It was all whiplash, all the time. Jay (Jeffrey Bowyer-Chapman) descended out of a steady relationship into a coke-binge love affair with an insane Russian dancer, and then ascended out of it just in time to criticize Rachel for her poor life choices. Chet (Craig Bierko) cycled through motivations: He wanted an Emmy, he wanted to spend more time with his kid, he was in love with Quinn again, he got stoned and decided to stab Quinn in the back. Poor Jeremy (Josh Kelly) kept talking about that whole double murder thing.
All this time misspent with the production staff meant the new Everlasting contestants were half-formed cartoons: Hippie Activist, British Cad, Social Media Star, Fireman Single Dad. The one fascinating character on Everlasting this season was the chef played by Terry Chen. He wanted to build up his fame and fortune; he didn’t mind if that meant pretending to be in love with his male roommate. “I want to be bi!” was his only petulant demand, and Chen made the line reading so bleakly funny that you wanted a whole dark spinoff series about a straight chef peddling his LGBT food-and-lifestyle brand, with a prime location on the Vegas Strip, “none of this downtown resurgence crap.”
UnREAL needed more of that spirit, the feeling that each character has a private goal underpinning their public narrative. The worst foundational idea season 3 had was making Serena the first True Believer in Everlasting‘s mission. She really thought the best way to find her soulmate was to go on a reality show full of narcissistic sex idiots surrounded by leering cameras controlled by whiskey-swilling nihilists. Despite consistent demonstrations of her intelligence, this all-encompassing character arc made Serena vastly more naive than Suitors past. Also not helping matters: the sudden revelation that Serena’s ex-boyfriend had a restraining order against her, a radical twist that was basically brought up and disposed of in a matter of minutes. Also: Serena saved a cute little girl from being killed in a car crash.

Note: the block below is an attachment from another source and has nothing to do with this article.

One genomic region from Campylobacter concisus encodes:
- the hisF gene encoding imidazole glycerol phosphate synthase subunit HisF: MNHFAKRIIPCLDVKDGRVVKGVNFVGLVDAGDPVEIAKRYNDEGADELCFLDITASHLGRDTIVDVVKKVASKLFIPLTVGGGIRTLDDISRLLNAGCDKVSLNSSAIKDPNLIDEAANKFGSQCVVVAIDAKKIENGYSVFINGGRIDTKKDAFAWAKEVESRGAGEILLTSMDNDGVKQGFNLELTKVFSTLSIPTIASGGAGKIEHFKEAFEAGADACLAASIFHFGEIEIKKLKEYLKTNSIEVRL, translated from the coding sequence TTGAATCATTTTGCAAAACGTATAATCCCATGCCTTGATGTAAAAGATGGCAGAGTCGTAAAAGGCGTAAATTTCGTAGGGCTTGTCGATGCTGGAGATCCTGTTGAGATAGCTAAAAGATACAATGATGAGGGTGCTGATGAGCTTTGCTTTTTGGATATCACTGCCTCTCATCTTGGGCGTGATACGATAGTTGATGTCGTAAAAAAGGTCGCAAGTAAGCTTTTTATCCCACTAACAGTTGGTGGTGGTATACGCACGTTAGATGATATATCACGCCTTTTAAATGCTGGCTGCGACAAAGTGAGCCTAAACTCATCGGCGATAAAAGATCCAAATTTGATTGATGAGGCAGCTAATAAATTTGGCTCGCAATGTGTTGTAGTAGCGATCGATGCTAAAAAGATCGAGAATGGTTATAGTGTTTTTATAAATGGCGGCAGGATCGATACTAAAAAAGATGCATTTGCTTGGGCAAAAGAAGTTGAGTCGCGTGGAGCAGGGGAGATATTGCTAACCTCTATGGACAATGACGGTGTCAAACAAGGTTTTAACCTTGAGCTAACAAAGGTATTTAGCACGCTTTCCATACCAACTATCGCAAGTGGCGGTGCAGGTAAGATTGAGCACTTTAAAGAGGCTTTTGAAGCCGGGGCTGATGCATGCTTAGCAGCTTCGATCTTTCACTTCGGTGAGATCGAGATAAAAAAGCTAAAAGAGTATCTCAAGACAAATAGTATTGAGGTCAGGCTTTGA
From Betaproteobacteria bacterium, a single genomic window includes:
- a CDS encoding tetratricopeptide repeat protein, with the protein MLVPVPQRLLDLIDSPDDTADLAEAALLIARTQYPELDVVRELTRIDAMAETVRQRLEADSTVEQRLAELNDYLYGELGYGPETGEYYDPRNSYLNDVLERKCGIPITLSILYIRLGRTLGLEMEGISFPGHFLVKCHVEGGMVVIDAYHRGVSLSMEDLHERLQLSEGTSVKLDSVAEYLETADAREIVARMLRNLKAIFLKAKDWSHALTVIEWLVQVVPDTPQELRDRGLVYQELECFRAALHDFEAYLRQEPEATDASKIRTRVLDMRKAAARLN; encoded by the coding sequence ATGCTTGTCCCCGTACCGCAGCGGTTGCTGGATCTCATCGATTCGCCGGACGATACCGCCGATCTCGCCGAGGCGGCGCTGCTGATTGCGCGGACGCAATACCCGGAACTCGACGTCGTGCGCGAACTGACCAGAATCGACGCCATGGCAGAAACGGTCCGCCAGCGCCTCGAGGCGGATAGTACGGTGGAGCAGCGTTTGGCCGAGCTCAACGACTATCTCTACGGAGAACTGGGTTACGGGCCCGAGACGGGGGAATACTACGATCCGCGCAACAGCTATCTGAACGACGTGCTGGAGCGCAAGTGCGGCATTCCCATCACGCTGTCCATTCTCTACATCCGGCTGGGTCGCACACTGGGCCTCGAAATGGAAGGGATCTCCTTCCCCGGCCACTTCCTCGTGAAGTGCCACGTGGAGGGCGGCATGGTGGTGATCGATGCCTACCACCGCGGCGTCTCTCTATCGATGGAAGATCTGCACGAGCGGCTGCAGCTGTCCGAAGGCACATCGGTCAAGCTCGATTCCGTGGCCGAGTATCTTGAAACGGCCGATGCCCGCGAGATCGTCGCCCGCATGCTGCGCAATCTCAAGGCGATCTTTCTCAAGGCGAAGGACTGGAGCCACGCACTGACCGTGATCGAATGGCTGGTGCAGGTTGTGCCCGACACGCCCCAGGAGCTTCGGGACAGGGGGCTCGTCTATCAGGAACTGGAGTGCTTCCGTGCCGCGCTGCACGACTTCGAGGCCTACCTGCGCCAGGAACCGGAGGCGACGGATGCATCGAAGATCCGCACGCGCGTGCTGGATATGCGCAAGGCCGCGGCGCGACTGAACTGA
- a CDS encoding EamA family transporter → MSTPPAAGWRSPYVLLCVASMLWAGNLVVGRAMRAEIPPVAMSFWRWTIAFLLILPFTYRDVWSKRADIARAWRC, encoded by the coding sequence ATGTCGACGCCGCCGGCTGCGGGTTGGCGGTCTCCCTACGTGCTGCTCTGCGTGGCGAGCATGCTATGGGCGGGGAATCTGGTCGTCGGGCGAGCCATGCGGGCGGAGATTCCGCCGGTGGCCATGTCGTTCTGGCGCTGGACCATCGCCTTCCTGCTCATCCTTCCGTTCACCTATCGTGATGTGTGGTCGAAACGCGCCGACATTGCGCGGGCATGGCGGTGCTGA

This was not a successful season of UnREAL in any way. Ratings, never huge, were low. Overall conversation never came close to the sky-high acclaim of season 1, or, for that matter, the fascinating sky-low chaos of season 2. Meanwhile, the characters were grasping for resonance, declaring their relevance as the show around them proved the opposite. “Can’t wait for Twitter to get ahold of that!” Quinn would say, a line Twitter never got ahold of. Everlasting‘s ratings were always getting higher and higher. Characters spoke with semiotic eloquence about how everything happening to Serena definitely symbolized something. “Healing a divided nation or the death of feminism, both very hot right now!” was something Fiona just said off the cuff. Chet’s quest for an Emmy felt like a very meta expression for UnREAL‘s own, ever-less-likely awards campaign. Here was a show where someone used the word “zeitgeist-y,” and then someone else used the word “zeitgeist-y.”
Rachel swore that Serena’s final act on Everlasting was being received as a feminist statement, and we caught sight of a couple of the day-after thinkpieces, on sites that looked like rather prestigious, Fake Vanity Fair and Fake Variety. I’m not sure season 3 will inspire half that many thinkpieces. Lifetime already greenlit a fourth season, which has started filming. Reportedly, it will only have eight episodes, a cutback that feels like an endgame.